The Gifted Program in Early Childhood

Discussion in 'Kindergarten' started by EBKLYN, Feb 2, 2007.

  1. EBKLYN

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    I am in a school that has a gifted class for every grade including Kindergarten.

    I think that there should not be a gifted class until the second or third grade. I feel that way because most kindergarteners are not socially and developmentally ready yet to understand and deal with that level of stress or the pressure that is placed on them by their parents and teachers.

    I would love to hear what is this forum's opinion or experiences on this.
     
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  3. TeacherGroupie

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    Depends on what the gifted class for kindergarten looks like, I think - gifted classes don't have to be high stress/high pressure (and it irritates me when that seems to be the goal).

    You raised a parallel issue elsewhere: what to do about literacy in kindergarten. Fact is, there ARE kids who are proficient readers and even beginning writers by the time they hit kindergarten, and this is by no means a new development, nor is it solely the result of parents who push-push-push their kids (though, yes, there is some of that). Have we the right to tell the kindergartner who's reading Tamora Pierce at home or grasping the concept of multiplication that she needs to be satisfied with decodable text and 1 + 1 at school because that's what kindergartners are supposed to be doing? The message that sends to this kindergartner is that she Is A Problem - what kid needs THAT kind of pressure?
     
  4. MissFrizzle

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    I totally agree with TG! Gifted classes should provide a challenge for those children who are obviously ready for it. It should not be something equated with lots of pressure on the child to succeed. I think if regular classes were able to be taught the way these gifted classes are taught... there would be many happy kids and teachers.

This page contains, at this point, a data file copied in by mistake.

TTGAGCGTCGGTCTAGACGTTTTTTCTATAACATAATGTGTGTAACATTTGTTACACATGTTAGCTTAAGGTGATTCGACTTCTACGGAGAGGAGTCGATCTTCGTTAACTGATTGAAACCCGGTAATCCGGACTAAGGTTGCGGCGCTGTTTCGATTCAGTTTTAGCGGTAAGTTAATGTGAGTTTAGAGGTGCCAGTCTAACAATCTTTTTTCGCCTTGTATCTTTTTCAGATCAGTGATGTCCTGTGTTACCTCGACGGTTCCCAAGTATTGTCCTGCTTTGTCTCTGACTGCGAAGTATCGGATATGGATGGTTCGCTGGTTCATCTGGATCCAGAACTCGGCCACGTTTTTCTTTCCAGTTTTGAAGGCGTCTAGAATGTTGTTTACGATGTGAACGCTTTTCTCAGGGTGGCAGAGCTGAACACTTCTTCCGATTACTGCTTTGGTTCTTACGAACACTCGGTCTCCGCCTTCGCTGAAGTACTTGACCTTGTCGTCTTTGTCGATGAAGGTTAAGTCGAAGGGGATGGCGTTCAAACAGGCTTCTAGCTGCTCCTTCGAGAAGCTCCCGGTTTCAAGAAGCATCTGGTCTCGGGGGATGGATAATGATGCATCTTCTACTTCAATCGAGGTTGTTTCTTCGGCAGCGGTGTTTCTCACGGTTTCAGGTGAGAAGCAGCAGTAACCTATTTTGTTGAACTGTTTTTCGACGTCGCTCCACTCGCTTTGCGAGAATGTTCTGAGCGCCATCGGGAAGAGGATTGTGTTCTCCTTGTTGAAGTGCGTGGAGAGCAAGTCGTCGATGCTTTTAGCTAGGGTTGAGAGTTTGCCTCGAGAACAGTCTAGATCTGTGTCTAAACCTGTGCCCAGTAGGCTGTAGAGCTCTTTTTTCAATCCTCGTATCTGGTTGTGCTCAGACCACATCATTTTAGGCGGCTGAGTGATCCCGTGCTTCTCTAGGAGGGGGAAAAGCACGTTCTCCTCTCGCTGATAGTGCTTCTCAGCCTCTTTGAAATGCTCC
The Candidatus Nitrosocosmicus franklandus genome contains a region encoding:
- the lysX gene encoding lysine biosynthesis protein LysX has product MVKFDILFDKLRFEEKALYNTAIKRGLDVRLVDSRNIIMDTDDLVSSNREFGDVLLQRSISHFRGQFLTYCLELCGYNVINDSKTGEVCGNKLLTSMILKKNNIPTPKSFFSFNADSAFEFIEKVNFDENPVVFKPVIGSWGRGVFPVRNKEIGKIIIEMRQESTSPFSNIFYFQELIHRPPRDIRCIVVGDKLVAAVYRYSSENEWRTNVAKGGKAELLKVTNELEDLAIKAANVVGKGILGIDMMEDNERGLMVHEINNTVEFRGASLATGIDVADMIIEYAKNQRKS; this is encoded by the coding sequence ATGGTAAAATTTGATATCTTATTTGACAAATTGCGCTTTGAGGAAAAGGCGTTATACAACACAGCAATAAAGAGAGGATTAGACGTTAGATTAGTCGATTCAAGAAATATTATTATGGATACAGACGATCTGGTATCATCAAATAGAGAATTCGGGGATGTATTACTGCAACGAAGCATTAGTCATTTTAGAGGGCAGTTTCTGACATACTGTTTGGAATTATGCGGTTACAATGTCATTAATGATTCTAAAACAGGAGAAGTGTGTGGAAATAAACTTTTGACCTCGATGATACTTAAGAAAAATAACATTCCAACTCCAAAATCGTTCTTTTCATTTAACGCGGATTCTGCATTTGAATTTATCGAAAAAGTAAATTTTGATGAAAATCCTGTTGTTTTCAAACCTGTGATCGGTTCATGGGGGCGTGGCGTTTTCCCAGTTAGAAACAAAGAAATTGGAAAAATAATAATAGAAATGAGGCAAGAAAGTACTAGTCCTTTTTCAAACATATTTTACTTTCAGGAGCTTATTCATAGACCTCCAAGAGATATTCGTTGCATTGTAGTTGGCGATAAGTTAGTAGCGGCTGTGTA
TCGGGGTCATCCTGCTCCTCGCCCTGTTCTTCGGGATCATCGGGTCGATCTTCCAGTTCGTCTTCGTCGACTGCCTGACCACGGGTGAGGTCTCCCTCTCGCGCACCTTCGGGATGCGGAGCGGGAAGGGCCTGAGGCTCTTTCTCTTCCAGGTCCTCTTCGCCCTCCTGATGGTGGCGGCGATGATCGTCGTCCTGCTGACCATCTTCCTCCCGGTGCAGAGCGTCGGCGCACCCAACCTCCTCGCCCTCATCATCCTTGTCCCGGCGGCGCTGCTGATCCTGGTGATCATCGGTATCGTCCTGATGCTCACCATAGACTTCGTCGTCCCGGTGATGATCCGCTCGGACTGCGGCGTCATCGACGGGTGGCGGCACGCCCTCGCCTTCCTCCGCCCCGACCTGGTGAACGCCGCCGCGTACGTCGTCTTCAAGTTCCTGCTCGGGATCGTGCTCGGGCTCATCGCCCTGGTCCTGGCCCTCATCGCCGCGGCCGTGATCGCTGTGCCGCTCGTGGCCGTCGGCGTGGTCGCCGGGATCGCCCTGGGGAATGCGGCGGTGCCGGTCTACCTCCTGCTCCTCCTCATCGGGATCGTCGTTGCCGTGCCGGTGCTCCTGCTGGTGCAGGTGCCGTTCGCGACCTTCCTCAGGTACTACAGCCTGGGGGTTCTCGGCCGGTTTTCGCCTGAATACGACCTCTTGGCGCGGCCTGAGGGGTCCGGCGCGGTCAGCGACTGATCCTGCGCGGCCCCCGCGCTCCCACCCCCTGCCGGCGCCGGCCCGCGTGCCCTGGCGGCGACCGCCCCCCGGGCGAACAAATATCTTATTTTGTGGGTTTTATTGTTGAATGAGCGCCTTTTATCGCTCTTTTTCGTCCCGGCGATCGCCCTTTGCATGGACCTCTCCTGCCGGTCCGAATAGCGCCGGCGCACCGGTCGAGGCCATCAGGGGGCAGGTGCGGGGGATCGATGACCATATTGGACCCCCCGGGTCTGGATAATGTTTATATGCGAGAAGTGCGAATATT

5. TeacherGroupie

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    Thanks, Frizz. Can I be in your class?
     
  6. EBKLYN

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    I would like to know does anyone have a gifted program in their school and how young does it go?

    The other problem that I have noticed with this gifted program in a lot of schools is that it is becoming more about the status of the school than it is about the students. It seems that the level or the criterias at which a student is considered to be gifted is being lowered every year.
     
  7. kinderkids

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    EB......isn't IQ the standard in which they go by?
     
  8. MissFrizzle

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    If I had one..... sure.....;)
     
  9. EBKLYN

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    Yes, I believe so but the teacher also has input as to whether or not the child is gifted material.
     
  10. kinderkids

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    In our district, I don't believe a child would qualify if the IQ didn't meet the required level. I may be wrong, but I am pretty sure that IQ is the overall determining factor.
     
  11. EBKLYN

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    Kinderkids,

    Do you know by any chance what is the required level?

    I was just thinking that maybe my state's level maybe different from yours.

    As of this weekend I have to fill out scan sheets on two expected gifted candidates. The scan sheets has to do with my observations of these children academically and socially.
     
  12. TeacherGroupie